In 1944, Tom met the love of his life, Rosita Camarillo Petit who had come to Battle Mountain to visit a classmate. On December 28, 1945, Tom and Rosita were married in St. Mary Magdelanís Catholic Church in Camarillo, California, during Tomís furlough from the U.S. Army. (Tom had enlisted earlier that year.)

Tom served his country in Okinawa in the Air Corps photographing and developing film of enemy combatants. Meanwhile Rosita, delivered the first of their seven children. While still at war, Tom became Catholic. Upon his return, the Marvels settled in Nevada and began a life of cattle ranching. The time Tom spent in the army (close to 3 years) was the only extended period he ever spent away from the ranch.

In 1947, the W.T. Jenkins Company, purchased the 25 Ranch west of Battle Mountain. After living in town for a short time, Tom and his family moved out to the ranch on the Humboldt River. Tom was cowboss, and "The Outfit" was now running about 8,000 head of cattle. Six of Tom and Rosita's seven children spent much of their childhood at the 25 Ranch.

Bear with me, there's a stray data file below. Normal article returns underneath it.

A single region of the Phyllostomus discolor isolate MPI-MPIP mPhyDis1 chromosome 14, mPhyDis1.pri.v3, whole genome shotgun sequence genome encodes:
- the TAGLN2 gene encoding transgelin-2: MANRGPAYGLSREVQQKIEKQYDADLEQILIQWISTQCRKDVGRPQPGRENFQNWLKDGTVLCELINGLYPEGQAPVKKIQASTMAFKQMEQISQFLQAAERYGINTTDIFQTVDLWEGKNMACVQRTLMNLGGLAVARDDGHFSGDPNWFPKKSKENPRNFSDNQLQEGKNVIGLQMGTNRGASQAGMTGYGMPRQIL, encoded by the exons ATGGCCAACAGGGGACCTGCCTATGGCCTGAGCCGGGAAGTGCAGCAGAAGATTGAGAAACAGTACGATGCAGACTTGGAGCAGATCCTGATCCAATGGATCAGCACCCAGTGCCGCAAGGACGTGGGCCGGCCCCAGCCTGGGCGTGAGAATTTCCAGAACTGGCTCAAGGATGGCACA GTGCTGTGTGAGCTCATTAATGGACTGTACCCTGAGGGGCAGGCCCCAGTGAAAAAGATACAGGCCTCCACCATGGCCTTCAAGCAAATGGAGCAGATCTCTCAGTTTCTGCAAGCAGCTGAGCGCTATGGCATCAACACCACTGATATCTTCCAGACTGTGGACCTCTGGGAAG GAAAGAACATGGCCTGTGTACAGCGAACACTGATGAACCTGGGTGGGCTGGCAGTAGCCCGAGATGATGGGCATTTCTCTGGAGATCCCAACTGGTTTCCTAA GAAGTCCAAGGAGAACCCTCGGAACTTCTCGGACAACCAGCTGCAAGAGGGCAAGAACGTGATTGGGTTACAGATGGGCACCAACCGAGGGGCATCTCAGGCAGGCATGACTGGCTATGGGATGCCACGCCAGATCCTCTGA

In 1964, the 25 Ranch sold along with the rest of the W.T. Jenkins Company. Tom and Rosita acquired the Martin Ranch south of Battle Mountain where they moved their family and ran cattle. This is where their seventh child was born.

In 1986, Tom and Rosita sold the Martin Ranch and moved to California for a time where Tom trained cutting horses and made a greater name for himself in the horse industry.